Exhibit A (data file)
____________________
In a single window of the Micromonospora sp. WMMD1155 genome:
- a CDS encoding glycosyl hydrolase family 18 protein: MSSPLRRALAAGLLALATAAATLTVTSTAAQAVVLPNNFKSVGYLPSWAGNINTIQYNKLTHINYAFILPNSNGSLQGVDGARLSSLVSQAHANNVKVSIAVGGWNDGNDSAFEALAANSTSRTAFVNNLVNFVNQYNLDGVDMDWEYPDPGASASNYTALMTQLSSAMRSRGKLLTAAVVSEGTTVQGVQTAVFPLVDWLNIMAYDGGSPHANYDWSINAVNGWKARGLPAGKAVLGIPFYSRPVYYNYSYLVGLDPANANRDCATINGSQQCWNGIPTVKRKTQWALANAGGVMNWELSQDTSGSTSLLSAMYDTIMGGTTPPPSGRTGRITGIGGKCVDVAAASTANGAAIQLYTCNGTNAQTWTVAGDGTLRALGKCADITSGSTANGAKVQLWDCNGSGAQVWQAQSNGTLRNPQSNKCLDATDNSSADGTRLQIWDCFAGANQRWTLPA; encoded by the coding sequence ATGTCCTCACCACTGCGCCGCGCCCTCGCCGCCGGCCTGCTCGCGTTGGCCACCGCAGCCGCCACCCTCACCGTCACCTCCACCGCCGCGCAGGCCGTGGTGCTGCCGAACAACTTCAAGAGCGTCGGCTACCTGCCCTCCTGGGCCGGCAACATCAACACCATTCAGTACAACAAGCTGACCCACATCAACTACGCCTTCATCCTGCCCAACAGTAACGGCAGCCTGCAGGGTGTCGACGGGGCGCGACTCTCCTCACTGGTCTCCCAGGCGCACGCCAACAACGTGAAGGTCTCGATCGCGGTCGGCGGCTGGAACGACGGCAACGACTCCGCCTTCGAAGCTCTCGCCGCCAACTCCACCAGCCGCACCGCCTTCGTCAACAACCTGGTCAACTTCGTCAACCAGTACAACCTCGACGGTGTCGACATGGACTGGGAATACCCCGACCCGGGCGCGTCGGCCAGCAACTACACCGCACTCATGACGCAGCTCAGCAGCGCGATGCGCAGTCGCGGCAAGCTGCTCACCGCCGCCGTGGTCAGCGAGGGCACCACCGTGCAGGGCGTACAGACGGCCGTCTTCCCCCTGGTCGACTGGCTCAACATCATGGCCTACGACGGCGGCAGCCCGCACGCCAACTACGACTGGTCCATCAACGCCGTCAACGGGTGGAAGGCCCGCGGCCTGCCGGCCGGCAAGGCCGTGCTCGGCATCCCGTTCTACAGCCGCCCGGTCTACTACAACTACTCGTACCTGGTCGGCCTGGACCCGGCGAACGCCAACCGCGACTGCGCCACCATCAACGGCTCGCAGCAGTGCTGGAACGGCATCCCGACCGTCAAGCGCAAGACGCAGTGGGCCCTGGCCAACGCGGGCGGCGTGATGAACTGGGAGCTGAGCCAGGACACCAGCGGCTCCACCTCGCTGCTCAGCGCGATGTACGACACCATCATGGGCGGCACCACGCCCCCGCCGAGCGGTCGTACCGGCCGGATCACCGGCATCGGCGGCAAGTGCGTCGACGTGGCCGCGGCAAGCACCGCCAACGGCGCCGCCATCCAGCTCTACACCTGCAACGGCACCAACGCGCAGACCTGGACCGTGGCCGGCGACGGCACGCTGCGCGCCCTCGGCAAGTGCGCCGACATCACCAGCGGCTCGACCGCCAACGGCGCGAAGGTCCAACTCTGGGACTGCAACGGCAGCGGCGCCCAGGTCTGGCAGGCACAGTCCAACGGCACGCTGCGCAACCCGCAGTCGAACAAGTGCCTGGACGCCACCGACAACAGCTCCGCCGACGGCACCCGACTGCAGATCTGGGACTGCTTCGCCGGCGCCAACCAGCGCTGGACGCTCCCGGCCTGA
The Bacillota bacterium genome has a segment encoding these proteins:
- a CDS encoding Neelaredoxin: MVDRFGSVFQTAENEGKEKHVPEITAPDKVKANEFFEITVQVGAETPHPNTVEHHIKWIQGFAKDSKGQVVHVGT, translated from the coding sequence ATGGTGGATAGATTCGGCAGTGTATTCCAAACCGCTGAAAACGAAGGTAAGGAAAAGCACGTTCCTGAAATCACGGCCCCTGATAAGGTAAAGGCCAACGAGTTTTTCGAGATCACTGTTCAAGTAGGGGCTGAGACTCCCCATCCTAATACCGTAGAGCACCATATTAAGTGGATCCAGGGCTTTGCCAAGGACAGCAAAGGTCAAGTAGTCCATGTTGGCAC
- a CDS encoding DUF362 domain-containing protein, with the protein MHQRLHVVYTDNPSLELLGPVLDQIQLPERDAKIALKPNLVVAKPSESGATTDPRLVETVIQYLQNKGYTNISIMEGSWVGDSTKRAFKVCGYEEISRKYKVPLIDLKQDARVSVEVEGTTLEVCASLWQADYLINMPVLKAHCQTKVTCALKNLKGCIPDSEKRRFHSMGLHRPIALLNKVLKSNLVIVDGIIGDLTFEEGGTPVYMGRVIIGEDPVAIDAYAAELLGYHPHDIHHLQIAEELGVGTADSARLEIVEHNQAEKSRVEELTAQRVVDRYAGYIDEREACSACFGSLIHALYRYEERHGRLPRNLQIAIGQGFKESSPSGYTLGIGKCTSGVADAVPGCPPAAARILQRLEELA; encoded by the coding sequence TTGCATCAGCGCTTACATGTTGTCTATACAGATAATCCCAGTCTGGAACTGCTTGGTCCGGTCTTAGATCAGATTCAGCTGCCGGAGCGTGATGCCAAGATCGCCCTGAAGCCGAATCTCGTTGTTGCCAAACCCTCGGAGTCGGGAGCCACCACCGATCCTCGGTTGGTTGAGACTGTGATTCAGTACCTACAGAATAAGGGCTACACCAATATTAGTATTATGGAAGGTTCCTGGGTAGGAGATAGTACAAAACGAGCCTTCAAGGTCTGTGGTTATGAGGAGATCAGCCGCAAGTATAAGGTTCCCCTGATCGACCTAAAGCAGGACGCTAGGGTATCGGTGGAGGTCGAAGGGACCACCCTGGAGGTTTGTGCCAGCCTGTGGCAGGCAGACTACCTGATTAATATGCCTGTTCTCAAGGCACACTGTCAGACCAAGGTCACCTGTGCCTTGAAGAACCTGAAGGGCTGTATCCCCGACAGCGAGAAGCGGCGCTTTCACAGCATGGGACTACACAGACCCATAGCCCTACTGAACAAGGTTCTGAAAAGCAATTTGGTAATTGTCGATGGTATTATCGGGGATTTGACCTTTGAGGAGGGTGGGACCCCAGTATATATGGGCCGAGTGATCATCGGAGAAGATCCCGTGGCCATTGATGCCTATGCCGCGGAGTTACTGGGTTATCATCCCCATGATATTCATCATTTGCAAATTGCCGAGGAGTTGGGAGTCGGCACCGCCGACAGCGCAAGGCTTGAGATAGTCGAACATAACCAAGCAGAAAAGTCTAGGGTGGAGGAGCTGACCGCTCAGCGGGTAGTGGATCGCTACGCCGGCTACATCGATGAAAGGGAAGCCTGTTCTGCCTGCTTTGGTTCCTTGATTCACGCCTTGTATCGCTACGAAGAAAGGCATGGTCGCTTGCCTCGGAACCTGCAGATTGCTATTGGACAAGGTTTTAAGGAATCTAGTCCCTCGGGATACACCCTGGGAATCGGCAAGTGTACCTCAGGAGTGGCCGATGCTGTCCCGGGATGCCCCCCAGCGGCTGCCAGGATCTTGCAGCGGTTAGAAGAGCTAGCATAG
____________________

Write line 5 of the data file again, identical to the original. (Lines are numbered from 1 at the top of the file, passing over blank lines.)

- a CDS encoding DUF362 domain-containing protein, with the protein MHQRLHVVYTDNPSLELLGPVLDQIQLPERDAKIALKPNLVVAKPSESGATTDPRLVETVIQYLQNKGYTNISIMEGSWVGDSTKRAFKVCGYEEISRKYKVPLIDLKQDARVSVEVEGTTLEVCASLWQADYLINMPVLKAHCQTKVTCALKNLKGCIPDSEKRRFHSMGLHRPIALLNKVLKSNLVIVDGIIGDLTFEEGGTPVYMGRVIIGEDPVAIDAYAAELLGYHPHDIHHLQIAEELGVGTADSARLEIVEHNQAEKSRVEELTAQRVVDRYAGYIDEREACSACFGSLIHALYRYEERHGRLPRNLQIAIGQGFKESSPSGYTLGIGKCTSGVADAVPGCPPAAARILQRLEELA; encoded by the coding sequence TTGCATCAGCGCTTACATGTTGTCTATACAGATAATCCCAGTCTGGAACTGCTTGGTCCGGTCTTAGATCAGATTCAGCTGCCGGAGCGTGATGCCAAGATCGCCCTGAAGCCGAATCTCGTTGTTGCCAAACCCTCGGAGTCGGGAGCCACCACCGATCCTCGGTTGGTTGAGACTGTGATTCAGTACCTACAGAATAAGGGCTACACCAATATTAGTATTATGGAAGGTTCCTGGGTAGGAGATAGTACAAAACGAGCCTTCAAGGTCTGTGGTTATGAGGAGATCAGCCGCAAGTATAAGGTTCCCCTGATCGACCTAAAGCAGGACGCTAGGGTATCGGTGGAGGTCGAAGGGACCACCCTGGAGGTTTGTGCCAGCCTGTGGCAGGCAGACTACCTGATTAATATGCCTGTTCTCAAGGCACACTGTCAGACCAAGGTCACCTGTGCCTTGAAGAACCTGAAGGGCTGTATCCCCGACAGCGAGAAGCGGCGCTTTCACAGCATGGGACTACACAGACCCATAGCCCTACTGAACAAGGTTCTGAAAAGCAATTTGGTAATTGTCGATGGTATTATCGGGGATTTGACCTTTGAGGAGGGTGGGACCCCAGTATATATGGGCCGAGTGATCATCGGAGAAGATCCCGTGGCCATTGATGCCTATGCCGCGGAGTTACTGGGTTATCATCCCCATGATATTCATCATTTGCAAATTGCCGAGGAGTTGGGAGTCGGCACCGCCGACAGCGCAAGGCTTGAGATAGTCGAACATAACCAAGCAGAAAAGTCTAGGGTGGAGGAGCTGACCGCTCAGCGGGTAGTGGATCGCTACGCCGGCTACATCGATGAAAGGGAAGCCTGTTCTGCCTGCTTTGGTTCCTTGATTCACGCCTTGTATCGCTACGAAGAAAGGCATGGTCGCTTGCCTCGGAACCTGCAGATTGCTATTGGACAAGGTTTTAAGGAATCTAGTCCCTCGGGATACACCCTGGGAATCGGCAAGTGTACCTCAGGAGTGGCCGATGCTGTCCCGGGATGCCCCCCAGCGGCTGCCAGGATCTTGCAGCGGTTAGAAGAGCTAGCATAG